The Senate, exhibiting their bipartisan nature, voted in favor of overturning a new rule from the Consumer Financial Protection Bureau (CFPB) despite President Biden threatening to veto. This rule would have required small business lenders to collect and report intrusive demographic data, posing concerns about privacy, data security, discrimination, and potential lawsuits. The CFPB’s attempt to expand data collection under Section 1071 of the Dodd-Frank Act was met with opposition from Senator John Kennedy, who filed a resolution to invalidate the rule.
Senate votes to overturn CFPB small business rule as Biden threatens veto https://t.co/zNuDtZxnEj
— POLITICO (@politico) October 18, 2023
Kennedy, in his passionate floor speech, criticized the CFPB for perverting Congress’ initial intentions with an excessive influx of data requirements. He astutely drew attention to the invasive questions that lenders would be forced to ask regarding an applicant’s race, ethnicity, and gender identity. This private information would then be posted on the CFPB’s public website, exposing applicants to potential discrimination and further burdensome compliance costs for financial institutions. Kennedy aptly argued that the CFPB had no business interfering in the private lives of Americans.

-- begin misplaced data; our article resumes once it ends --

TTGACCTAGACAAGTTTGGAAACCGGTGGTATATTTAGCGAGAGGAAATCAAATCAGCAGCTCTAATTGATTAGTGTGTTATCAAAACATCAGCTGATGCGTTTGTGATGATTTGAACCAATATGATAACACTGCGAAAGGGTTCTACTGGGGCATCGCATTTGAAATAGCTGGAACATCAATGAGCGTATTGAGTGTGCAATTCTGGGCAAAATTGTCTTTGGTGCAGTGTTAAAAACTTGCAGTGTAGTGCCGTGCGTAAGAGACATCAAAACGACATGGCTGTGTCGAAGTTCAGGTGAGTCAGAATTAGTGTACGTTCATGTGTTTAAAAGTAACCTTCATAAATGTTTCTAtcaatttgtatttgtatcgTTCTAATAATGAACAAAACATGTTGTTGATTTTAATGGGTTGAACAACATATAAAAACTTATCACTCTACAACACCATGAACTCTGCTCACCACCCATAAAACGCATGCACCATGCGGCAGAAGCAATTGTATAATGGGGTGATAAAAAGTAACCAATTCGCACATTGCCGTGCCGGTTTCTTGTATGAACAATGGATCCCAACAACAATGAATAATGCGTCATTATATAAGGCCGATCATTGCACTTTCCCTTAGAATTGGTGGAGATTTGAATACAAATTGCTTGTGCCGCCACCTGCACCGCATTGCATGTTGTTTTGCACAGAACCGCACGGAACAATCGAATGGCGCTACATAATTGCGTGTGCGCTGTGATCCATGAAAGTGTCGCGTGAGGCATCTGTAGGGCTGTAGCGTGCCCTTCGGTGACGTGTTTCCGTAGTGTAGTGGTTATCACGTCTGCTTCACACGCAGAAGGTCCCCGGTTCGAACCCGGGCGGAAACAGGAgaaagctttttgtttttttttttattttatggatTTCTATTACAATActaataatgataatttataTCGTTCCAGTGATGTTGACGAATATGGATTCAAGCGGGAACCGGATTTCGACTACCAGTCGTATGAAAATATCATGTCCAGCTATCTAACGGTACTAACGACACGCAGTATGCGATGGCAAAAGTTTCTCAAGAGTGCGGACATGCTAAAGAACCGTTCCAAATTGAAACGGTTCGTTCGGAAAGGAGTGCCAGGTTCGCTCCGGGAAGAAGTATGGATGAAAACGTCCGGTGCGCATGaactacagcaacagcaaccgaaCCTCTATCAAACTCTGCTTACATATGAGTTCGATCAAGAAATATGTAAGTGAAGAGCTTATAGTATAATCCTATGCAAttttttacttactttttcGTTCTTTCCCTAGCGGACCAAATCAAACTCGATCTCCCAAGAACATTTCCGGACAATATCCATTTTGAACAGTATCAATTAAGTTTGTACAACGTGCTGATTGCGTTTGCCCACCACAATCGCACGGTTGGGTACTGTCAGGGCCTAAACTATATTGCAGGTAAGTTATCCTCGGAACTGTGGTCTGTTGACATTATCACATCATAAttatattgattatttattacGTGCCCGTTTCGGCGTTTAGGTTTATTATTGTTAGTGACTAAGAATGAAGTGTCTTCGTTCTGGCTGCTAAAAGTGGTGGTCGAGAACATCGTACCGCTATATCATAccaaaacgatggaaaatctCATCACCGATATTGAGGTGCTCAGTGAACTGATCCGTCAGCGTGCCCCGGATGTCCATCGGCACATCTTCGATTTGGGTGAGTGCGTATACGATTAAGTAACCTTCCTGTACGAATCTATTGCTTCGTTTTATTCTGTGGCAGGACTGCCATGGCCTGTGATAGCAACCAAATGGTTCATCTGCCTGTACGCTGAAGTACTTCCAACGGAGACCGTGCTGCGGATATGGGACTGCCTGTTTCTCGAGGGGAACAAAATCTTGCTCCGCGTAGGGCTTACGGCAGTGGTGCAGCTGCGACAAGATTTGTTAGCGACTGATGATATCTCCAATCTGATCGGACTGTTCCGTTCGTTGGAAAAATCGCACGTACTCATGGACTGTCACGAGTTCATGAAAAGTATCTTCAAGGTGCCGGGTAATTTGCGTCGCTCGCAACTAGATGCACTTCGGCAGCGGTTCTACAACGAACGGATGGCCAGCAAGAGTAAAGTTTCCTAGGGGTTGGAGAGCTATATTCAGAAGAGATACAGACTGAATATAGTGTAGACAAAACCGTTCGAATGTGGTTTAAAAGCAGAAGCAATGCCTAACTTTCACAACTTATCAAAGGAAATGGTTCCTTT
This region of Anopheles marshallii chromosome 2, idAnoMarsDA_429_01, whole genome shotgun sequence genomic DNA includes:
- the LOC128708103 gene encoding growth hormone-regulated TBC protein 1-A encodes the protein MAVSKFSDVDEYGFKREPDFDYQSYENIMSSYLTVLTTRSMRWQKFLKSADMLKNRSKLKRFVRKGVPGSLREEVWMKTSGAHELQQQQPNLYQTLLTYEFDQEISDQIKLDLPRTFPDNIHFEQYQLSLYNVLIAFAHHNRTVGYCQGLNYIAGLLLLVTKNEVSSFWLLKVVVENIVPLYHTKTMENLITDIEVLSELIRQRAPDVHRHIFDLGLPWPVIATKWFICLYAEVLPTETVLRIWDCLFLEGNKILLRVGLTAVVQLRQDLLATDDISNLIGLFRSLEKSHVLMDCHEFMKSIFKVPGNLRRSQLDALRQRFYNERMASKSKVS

After successfully passing the resolution through the Senate, Kennedy called upon the leaderless House to act swiftly. He expressed concern over the additional burden the CFPB’s rule would place on struggling small business owners, exacerbated by President Biden’s inflationary policies. Unfortunately, with the House currently lacking a Speaker, it appears that progress on this resolution and other pending legislation is unlikely.
Unsurprisingly, the White House issued a statement strongly opposing the Senate’s resolution. They claimed its passage would hinder transparency and accountability in small business lending, disregarding the very real concerns about privacy and discrimination. Consequently, President Biden has pledged to veto the resolution if it reaches his desk, displaying a disregard for the interests and well-being of small business owners.
This is just another example of overreach by a government agency, the CFPB, attempting to intrude upon the private lives and businesses of Americans. It’s clear that this rule would have placed unnecessary burdens on financial institutions and jeopardized the privacy of loan applicants. The Senate’s action to repudiate this overreach is commendable, especially considering the looming veto threat from President Biden. It’s crucial that our elected officials continue to prioritize the protection of privacy and individual liberties over bureaucratic demands.